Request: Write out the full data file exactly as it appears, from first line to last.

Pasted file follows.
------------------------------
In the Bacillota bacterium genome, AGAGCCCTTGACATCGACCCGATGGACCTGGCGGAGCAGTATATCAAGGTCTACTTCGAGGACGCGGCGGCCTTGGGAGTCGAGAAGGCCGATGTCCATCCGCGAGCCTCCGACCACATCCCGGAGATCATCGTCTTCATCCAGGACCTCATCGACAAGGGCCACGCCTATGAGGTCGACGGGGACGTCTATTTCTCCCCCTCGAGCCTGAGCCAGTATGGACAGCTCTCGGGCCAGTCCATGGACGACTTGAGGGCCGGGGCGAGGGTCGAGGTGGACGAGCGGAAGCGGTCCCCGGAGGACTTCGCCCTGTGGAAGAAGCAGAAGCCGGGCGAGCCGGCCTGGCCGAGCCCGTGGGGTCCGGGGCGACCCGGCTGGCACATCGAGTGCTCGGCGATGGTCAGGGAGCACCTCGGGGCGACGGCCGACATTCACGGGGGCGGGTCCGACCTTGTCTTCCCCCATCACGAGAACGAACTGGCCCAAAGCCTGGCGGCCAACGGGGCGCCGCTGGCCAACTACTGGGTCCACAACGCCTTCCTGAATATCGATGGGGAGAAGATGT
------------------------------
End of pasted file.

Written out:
In the Bacillota bacterium genome, AGAGCCCTTGACATCGACCCGATGGACCTGGCGGAGCAGTATATCAAGGTCTACTTCGAGGACGCGGCGGCCTTGGGAGTCGAGAAGGCCGATGTCCATCCGCGAGCCTCCGACCACATCCCGGAGATCATCGTCTTCATCCAGGACCTCATCGACAAGGGCCACGCCTATGAGGTCGACGGGGACGTCTATTTCTCCCCCTCGAGCCTGAGCCAGTATGGACAGCTCTCGGGCCAGTCCATGGACGACTTGAGGGCCGGGGCGAGGGTCGAGGTGGACGAGCGGAAGCGGTCCCCGGAGGACTTCGCCCTGTGGAAGAAGCAGAAGCCGGGCGAGCCGGCCTGGCCGAGCCCGTGGGGTCCGGGGCGACCCGGCTGGCACATCGAGTGCTCGGCGATGGTCAGGGAGCACCTCGGGGCGACGGCCGACATTCACGGGGGCGGGTCCGACCTTGTCTTCCCCCATCACGAGAACGAACTGGCCCAAAGCCTGGCGGCCAACGGGGCGCCGCTGGCCAACTACTGGGTCCACAACGCCTTCCTGAATATCGATGGGGAGAAGATGT